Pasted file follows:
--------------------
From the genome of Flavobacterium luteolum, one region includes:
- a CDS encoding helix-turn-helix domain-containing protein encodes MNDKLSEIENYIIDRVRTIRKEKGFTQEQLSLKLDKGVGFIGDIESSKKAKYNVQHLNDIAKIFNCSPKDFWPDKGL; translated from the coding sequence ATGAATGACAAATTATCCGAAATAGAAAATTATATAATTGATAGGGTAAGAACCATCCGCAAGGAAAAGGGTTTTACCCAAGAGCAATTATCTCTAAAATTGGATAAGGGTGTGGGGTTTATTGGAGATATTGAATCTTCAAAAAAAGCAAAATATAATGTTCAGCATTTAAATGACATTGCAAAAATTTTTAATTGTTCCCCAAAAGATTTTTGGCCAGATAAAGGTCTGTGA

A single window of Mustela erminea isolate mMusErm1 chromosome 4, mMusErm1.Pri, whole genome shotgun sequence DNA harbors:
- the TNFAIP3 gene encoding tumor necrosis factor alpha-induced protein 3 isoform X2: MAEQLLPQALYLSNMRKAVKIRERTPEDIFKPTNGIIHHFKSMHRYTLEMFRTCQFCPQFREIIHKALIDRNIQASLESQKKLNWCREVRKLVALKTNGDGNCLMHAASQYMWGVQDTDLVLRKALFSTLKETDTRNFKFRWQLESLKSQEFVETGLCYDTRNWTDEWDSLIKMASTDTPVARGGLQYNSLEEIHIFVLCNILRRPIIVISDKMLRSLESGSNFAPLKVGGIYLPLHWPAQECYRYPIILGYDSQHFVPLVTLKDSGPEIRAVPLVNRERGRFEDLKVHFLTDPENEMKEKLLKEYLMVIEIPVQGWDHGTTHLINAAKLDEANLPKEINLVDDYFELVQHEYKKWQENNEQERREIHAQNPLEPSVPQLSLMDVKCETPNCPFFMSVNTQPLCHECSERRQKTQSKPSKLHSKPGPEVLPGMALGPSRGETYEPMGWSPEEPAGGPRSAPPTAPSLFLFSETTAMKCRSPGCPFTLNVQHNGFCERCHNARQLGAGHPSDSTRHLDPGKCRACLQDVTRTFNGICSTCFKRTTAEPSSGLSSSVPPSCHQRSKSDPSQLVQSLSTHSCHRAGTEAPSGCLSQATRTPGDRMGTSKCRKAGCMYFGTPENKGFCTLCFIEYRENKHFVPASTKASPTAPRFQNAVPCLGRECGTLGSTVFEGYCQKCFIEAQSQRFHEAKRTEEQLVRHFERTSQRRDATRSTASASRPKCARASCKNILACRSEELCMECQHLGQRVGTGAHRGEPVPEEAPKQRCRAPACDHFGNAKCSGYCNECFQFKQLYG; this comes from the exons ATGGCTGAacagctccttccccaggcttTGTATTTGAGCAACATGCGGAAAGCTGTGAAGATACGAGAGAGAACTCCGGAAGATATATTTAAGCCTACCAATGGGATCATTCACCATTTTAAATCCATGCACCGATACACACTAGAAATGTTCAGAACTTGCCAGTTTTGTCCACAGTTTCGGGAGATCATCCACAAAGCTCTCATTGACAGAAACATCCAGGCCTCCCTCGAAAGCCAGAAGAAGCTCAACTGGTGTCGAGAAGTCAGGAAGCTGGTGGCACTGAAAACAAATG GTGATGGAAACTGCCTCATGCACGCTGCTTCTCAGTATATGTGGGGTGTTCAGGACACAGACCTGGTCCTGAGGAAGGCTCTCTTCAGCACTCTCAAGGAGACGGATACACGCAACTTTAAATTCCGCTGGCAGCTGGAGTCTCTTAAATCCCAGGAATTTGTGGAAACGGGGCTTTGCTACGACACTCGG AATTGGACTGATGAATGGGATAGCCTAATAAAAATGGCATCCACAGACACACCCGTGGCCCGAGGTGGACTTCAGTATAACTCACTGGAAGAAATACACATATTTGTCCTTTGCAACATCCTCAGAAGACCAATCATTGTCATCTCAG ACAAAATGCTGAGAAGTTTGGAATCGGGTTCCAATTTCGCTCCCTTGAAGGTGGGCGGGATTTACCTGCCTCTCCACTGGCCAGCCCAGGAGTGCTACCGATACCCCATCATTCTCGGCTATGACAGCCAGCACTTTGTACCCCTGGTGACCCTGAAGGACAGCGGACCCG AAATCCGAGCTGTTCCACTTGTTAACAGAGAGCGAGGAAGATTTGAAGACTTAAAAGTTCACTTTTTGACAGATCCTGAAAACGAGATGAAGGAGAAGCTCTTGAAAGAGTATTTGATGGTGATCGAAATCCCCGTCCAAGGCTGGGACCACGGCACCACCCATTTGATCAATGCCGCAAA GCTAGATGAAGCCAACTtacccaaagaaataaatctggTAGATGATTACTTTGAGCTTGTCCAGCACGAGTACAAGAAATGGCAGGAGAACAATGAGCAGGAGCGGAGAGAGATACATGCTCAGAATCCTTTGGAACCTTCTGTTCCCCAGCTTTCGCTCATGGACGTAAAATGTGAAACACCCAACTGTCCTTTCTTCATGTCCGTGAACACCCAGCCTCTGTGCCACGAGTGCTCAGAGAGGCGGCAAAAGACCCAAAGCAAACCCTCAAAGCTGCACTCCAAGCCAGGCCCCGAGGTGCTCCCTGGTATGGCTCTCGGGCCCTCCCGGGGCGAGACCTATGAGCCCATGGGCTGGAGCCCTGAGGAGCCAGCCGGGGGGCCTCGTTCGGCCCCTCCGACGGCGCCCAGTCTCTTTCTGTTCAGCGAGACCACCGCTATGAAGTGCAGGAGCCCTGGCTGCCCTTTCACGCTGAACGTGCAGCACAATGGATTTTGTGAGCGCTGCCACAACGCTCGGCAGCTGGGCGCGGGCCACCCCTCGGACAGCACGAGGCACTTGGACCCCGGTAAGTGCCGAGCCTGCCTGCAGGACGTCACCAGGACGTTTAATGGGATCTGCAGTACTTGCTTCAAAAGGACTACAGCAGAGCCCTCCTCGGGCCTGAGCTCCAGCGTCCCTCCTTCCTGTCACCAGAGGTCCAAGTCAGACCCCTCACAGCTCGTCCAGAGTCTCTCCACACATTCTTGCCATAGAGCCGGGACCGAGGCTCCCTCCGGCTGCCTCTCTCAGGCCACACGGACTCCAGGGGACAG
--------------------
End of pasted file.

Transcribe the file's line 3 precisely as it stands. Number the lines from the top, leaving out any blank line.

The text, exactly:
A single window of Mustela erminea isolate mMusErm1 chromosome 4, mMusErm1.Pri, whole genome shotgun sequence DNA harbors: